(Off and) On the Radio: Podcasts and Jaimeo Brown

I haven’t been listening to the radio as much lately because I have gone on a typical binge of audiobooks and podcasts. Even when running, I have forsaken some of the usual playlists (and, not because I have been using my wife’s iPod) for the spoken word. What, you might ask, do I listen to when I don’t listen to music?

I have a few go-to podcasts that I like to store up. I also periodically select audiobooks (especially long ones) to distract me. Here’s a quick list before I get to the musician of the day (Jaimeo Brown).


1. This American Life: I have to be completely honest about this one: I have downloaded all of the back episodes. I have donated money through my cell phone. I have dragged my poor, pregnant life to a live simulcast of this show. I regularly cry

Ira, you cruel, cruel bastard.

Ira, you cruel, cruel bastard.

while listening to it.

Now, I thought this attachment made me special. I thought my love for what I think of as the emancipatory power of narrative made me different. I even imagined that my ability to weep (while running, nonetheless) to Ira Glass’ nasally voice in some way indicated an emotional apparatus even my brother denied to me. When I mentioned this once at a party, I was quickly disabused of my fantasy: a woman around my age quipped “Everybody cries at This American Life.”

I am just shocked that the show doesn’t get its own entry on Stuff White People Like.

2. The Moth: If you don’t know the Moth–a series of events where people tell stories without notes live (often in a competition)–and This American Life is a little too structured for you, check out this podcast. The stories range from hysterical to heartbreaking. The common denominator? Narrative. Hearing these stories makes me feel more alive in a strange way because of the vicarious sharing of emotion and experience. Try out a few.

200px-Underworld3. Radiolab: This podcast is like This American Life for science. The episodes are always fascinating, enlightening, and entertaining. The problem? They don’t come out frequently enough.

4. Audiobooks: Recently, I finished listening to Delillo’s Underworld, a fascinating novel that uses as one of its conceits the story of the life of baseball hit by Bobby Thompson in 1951 to defeat the Brooklyn Dodgers with a walk-off homerun after that game. The story is far more complex and finely written than that summary implies and it is one of the finer novels I have ‘read’ in a while. Of course, maybe this is because before I was obsessed with the Game of Thrones books….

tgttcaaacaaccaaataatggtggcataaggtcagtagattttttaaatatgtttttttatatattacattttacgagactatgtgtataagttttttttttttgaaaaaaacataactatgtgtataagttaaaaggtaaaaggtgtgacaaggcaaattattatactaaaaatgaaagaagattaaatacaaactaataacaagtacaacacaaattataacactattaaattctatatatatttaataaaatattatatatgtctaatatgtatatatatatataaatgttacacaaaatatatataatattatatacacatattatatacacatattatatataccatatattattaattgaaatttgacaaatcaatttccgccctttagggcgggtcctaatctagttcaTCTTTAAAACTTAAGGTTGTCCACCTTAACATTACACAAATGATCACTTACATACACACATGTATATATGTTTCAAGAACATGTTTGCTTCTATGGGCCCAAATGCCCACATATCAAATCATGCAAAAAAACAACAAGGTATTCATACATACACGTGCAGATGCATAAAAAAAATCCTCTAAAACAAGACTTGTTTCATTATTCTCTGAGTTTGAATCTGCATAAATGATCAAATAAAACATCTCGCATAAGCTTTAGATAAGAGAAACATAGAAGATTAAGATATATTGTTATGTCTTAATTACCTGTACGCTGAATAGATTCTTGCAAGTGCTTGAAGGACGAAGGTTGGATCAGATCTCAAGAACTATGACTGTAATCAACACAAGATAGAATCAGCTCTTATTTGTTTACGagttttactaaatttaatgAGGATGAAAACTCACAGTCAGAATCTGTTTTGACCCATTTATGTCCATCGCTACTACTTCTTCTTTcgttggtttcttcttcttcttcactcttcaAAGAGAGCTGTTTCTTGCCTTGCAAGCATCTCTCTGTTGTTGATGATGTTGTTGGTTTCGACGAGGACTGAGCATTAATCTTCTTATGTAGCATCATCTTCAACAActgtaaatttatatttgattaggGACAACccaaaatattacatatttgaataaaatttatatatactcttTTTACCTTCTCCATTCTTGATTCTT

Ok, ok. This was supposed to be a short post about something I heard on the radio and I digressed. After I finished underworld and before I downloaded a few books by William Gibson and Thomas Pynchon, I was listening to the Jazz station (the same one that metamorphoses into an Indie Rock station at night) and a breathy (probably adolescent or just a bit older) DJ introduced a track from the album Transcendence by Jaimeo Brown.

The lead single “This World is Not My Home”

Now, what first got me about this track is the phenomenal blend between blues sensibility and jazz instrumentation. After downloading the album and watching the performance, I realized that there was also a finely-tuned hip-hop aesthetic at the center of the choice to sample instead of performing some of the under-tracks. The sense of the performance is one of music history and present at the same time.

Jaimeo, the drummer, has a fantastic sense of rhythm and the composition blends parts blues, free-jazz and fusion (and hip-hop, the guitarist Sholar has worked as a producer with Jay-z and Kanye). But, what kind of shocked me about the music was the narrative frame provided by the DJ. He claimed that this album would prove to be “controversial”.  Why? The LA Times music reviewer Chris Barton alleges that  this album “should not work” but does because it is “a conversation between generations”.

Brown has real chops as a jazz drummer and an expansive mind for music, as well as  a great sense of its history. The album is eminently listenable–the tracks tend to be short (like blues instead of jazz) and each one offers something different. At times, the sound is more conventional, at times bluesy, at times I think I am listening to The Dirty Three.

If you have time, my brother, check out the track. I’d love to know what you think.


2 comments on “(Off and) On the Radio: Podcasts and Jaimeo Brown

  1. […] 4. Jaimeo Brown, Transcendence […]

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